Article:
Last week I talked about kinds of grace. This week I want to cover the means of grace: how we experience the great, generous love of God after we have walked through the door of the mansion of grace. John Wesley, in Sermon 16, preached that the means of grace are the “ordinary channels” by which God’s grace is conveyed to each of us. In other words, we experience God’s grace when we participate in these things.
There are two general categories of means of grace: works of piety and works of mercy. Each of these categories is broken down into two expressions: individual and communal. So there are four areas where we can participate in and experience God’s grace.
First, there are individual works of piety. These are the activities that preachers love to expound on because few people can argue with them. They are the personal basics of a life of faith: reading the Bible, meditation, prayer, and fasting. These things are done individually to give us a more personal experience of God’s grace. They help us to be pious, a word which has developed bad connotations because so many Christians who practice individual acts of piety become self-righteous and hypocritical. But pious is a good thing when we do it like Jesus did – with humility and knowing that we are the “the least of these.”
Next are the communal acts of piety: things that we do with others to bring us closer to God. Worship, participating in the sacraments (baptism and communion), Bible Study, and being accountable to one another. We might agree with the first three – those are relatively easy – but we have a harder time with the last one. We have a hard time being honest with ourselves about our Christian lives, much less sharing it with others. And, if we are on the other side of it, we might wonder who are we to judge the life of others? So we need to develop the kind of close Christian relationships that allow us to be honest with each other. The best Sunday School classes and Bible Study groups are these kinds of places. Everyone needs friends who will hold us accountable, tell us when we are full of it, and push us to be our best selves.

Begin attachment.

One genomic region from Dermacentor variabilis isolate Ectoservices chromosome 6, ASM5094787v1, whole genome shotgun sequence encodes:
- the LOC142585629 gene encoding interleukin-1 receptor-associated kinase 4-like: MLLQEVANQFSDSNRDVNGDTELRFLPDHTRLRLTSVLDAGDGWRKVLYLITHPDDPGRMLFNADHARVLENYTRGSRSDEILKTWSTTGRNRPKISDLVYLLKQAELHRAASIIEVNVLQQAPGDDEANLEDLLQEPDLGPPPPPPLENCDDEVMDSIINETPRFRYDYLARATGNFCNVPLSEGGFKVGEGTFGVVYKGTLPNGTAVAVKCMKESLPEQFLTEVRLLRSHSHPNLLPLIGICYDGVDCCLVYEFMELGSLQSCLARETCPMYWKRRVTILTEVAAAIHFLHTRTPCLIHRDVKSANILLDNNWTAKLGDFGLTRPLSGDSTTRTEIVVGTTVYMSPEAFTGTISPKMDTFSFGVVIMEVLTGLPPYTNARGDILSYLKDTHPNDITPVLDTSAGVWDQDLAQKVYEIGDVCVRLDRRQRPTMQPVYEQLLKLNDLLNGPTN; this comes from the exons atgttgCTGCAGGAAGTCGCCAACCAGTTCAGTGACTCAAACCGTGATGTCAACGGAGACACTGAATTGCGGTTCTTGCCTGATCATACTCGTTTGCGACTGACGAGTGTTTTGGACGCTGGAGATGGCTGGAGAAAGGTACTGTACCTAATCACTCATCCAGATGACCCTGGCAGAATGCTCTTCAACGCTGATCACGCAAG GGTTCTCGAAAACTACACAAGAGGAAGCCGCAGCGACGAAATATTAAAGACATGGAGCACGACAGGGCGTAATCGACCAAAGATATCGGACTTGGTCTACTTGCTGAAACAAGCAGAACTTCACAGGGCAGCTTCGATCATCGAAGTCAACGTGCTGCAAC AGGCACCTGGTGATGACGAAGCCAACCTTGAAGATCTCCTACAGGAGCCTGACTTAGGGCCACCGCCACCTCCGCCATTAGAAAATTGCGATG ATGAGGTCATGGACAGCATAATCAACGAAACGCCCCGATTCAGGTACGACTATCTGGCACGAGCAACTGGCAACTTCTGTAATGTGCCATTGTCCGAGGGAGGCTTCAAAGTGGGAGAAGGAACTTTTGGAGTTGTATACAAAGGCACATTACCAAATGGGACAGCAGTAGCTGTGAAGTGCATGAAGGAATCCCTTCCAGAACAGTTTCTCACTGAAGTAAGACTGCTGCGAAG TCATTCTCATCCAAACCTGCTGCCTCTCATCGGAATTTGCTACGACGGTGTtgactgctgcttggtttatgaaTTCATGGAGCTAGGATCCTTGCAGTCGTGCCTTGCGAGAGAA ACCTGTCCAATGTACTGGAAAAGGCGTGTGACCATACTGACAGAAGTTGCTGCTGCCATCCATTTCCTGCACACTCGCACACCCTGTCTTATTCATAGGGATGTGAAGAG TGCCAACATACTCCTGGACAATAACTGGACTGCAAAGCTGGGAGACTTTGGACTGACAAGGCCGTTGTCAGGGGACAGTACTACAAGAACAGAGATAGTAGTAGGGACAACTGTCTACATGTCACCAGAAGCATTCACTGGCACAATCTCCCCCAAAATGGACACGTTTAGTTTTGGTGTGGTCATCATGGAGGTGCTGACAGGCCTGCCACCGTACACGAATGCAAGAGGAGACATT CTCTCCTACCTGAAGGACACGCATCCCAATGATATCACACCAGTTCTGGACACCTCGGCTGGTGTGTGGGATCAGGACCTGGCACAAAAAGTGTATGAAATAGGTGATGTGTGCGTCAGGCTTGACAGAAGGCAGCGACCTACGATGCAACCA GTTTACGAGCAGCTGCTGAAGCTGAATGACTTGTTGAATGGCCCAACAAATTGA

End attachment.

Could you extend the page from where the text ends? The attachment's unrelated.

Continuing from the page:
The third combination is individual acts of mercy. These are the good things that we choose to do for others as individuals. We might visit the sick or those in prison. We might work in a soup kitchen, give money to a good cause, build a Habitat for Humanity house, or tutor children. We become the hands of Jesus in touching the hurting places of others and helping them out.
The final area is the communal acts of mercy. This is the one that I have the hardest time with because it is hard to know how I can really make a difference in issues that seem so big when I am so small. Communal mercy is seeking justice, ending oppression and discrimination, and working to end the causes of poverty in the world. I can do individual acts of mercy all day long. But where do I even begin with these global issues? We begin by getting together with others to address something that we feel is wrong. Most of the big changes in the world have come because one individual talked to another individual until many people were talking and then doing something about it.
All of these means of grace are important in our development as Christians. If we lean too hard on the individual practices we become separated from others and irrelevant to the world. If we focus on piety at the expense of mercy we become hypocritical and judgmental. If we give our lives mercy and forget about piety, we forget our foundation and can wander away from God’s will in a situation.
Which means of grace is most important to you? Which one challenges you the most? How have you grown in God’s grace as you have participated in one of these means of grace?